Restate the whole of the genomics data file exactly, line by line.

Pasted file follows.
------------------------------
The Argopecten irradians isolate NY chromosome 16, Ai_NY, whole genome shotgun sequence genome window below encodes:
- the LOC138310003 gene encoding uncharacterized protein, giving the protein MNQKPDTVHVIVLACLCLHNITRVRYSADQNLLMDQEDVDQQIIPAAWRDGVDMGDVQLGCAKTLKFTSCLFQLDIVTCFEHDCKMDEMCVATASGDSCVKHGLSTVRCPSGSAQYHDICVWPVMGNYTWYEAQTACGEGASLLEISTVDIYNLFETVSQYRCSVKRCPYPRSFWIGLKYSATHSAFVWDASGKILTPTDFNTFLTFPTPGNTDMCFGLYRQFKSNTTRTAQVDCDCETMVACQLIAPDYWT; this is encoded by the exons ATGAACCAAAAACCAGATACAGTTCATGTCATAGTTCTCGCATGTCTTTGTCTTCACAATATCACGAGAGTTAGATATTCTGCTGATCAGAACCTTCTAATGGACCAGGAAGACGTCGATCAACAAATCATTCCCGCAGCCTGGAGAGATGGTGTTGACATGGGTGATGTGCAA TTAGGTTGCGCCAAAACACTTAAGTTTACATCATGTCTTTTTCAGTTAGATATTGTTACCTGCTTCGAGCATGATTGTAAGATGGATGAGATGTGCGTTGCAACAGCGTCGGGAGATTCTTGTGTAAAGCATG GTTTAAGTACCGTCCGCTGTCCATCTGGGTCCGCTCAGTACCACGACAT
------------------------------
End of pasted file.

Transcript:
The Argopecten irradians isolate NY chromosome 16, Ai_NY, whole genome shotgun sequence genome window below encodes:
- the LOC138310003 gene encoding uncharacterized protein, giving the protein MNQKPDTVHVIVLACLCLHNITRVRYSADQNLLMDQEDVDQQIIPAAWRDGVDMGDVQLGCAKTLKFTSCLFQLDIVTCFEHDCKMDEMCVATASGDSCVKHGLSTVRCPSGSAQYHDICVWPVMGNYTWYEAQTACGEGASLLEISTVDIYNLFETVSQYRCSVKRCPYPRSFWIGLKYSATHSAFVWDASGKILTPTDFNTFLTFPTPGNTDMCFGLYRQFKSNTTRTAQVDCDCETMVACQLIAPDYWT; this is encoded by the exons ATGAACCAAAAACCAGATACAGTTCATGTCATAGTTCTCGCATGTCTTTGTCTTCACAATATCACGAGAGTTAGATATTCTGCTGATCAGAACCTTCTAATGGACCAGGAAGACGTCGATCAACAAATCATTCCCGCAGCCTGGAGAGATGGTGTTGACATGGGTGATGTGCAA TTAGGTTGCGCCAAAACACTTAAGTTTACATCATGTCTTTTTCAGTTAGATATTGTTACCTGCTTCGAGCATGATTGTAAGATGGATGAGATGTGCGTTGCAACAGCGTCGGGAGATTCTTGTGTAAAGCATG GTTTAAGTACCGTCCGCTGTCCATCTGGGTCCGCTCAGTACCACGACAT